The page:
Water Damage Responsible for 40% of Home Insurance Claims
According to Aviva Canada Inc., a major Canadian insurer, more than 40% of all of its home insurance claims were due to water damage in 2012. While everyone in the insurance industry is aware that water damage claims comprise a high number of claims, seeing an actual number like that can really drive home the point that you need to take steps to prevent water damage.
While we’ve generally covered how you should protect your home from water damage in the past, here are 7 tips that can help you minimize your risk and keep from having to file a water damage claim yourself.
1. Remove Any Obstacles for Water to Flow Off and Away From Your Home
Aviva suggests clearing out gutters, making sure that window wells are free of debris that could trap water, and to make sure snow is removed from around the home in the winter. Of course that last suggestion may make some Canadians laugh when the snow is 10 feet deep around your house, but it’s something to consider when preparing your home for the winter. Digging a trench that lets snow melt or any other water divert itself away from the foundation could save you a lot of work in the winter and possibly trouble during a heavy rain.
2. Fiddle On The Roof
Each spring and fall, inspect your shingles and your roof for damage, and replace any shingles that are peeling away or any other problems you may find up there. Regularly check the rooms directly underneath your roof, such as bedrooms and your attic, for potential leaks and do the appropriate repairs when you find them to keep them from growing into larger issues.
3. Install an Overflow Valve in Your Tub
Most tubs have a valve that allows the bathtub to drain if it overfills above a certain level. Check this periodically since another potential water damage hazard is forgetting about a tub that is filling. It may sound like something a sane person will never do, but if you’re trying to put kids to bed while bathing another, you can see how these things can happen. All it takes is one phone call or any type of distraction and presto – overfilled bathtub with water leaking over the sides and potentially into the ceiling of the room below. If you don’t have an overflow valve installed, consider getting one.
4. Kids and Taps = Potential Issues
Kids get distracted very easily, and can leave taps running after washing their hands or brushing their teeth. Just like your tub, make sure your bathroom sinks have overflow valves built into them, and check them regularly to make sure they aren’t clogged. And make sure you tell your kids how important it is to turn off taps. If you connect turning off taps with saving water and the environment, they may pay a little more attention to making sure the tap is off when they’re done.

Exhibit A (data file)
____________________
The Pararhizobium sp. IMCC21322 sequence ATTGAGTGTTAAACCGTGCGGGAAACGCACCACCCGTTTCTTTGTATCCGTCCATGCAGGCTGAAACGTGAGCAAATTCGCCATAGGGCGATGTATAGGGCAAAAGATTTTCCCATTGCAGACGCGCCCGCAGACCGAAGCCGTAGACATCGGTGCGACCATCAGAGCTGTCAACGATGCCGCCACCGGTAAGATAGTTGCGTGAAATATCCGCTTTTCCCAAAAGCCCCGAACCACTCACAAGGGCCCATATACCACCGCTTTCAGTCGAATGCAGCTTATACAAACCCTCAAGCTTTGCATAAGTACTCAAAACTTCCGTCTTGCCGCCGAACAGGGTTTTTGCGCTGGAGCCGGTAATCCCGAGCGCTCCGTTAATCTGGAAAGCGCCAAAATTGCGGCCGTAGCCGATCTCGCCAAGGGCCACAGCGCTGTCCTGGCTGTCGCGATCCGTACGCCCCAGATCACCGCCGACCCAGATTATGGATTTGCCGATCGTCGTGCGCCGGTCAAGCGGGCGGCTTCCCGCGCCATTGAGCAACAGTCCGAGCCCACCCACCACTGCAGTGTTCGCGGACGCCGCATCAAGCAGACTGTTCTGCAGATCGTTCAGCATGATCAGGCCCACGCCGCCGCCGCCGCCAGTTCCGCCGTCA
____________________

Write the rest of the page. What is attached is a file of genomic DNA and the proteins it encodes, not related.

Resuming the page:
5. Lay Out Basement Rec Rooms Carefully
More Canadians are building massive entertainment centres in their basements. They’re fabulous in the summer since they can be kept cool with minimal air conditioning, but not so fabulous if the basement floods. When designing your rec room, install electronics on shelves made of durable wood or steel at least 12” above the floor. This way, if your basement floods, your electronics will be protected. Don’t furnish your basement rec room with expensive furniture that you may have to put in a claim for; save the nice stuff for the living room and check out IKEA or your local thrift shop to furnish the downstairs romper room.
6. Don’t Store Valuables in The Basement
A former business colleague of mine invested in art. Unfortunately, he chose to store his investments in his basement, and as Murphy would have it that basement flooded. While his insurance covered the lot, you can bet his premiums went up to the point where he stopped pursuing what had up until then been a profitable side business. Don’t be that guy. Store valuables like artwork, your kid’s precious school memories, photographs, and so on in a spot that isn’t likely to be flooded out.
7. Water Damage Another Reason to Use an Insurance Broker
Water damage claims can be tricky, mostly because insurers lose so much through them that the process for submitting one can be more laborious than a different type of claim. If you’re a client of ours, we’ll tell you if there are consequences such as higher premiums that may make putting in a claim for a small amount of damage the wrong choice. We’ll also be able to help you navigate any red tape that there may be in submitting a claim, since we’ve been there and done that before. If you’re dealing directly with the insurance company, they’ll be helpful, but you’ll end up doing a lot more of the legwork and won’t have the benefit of the advice of a broker.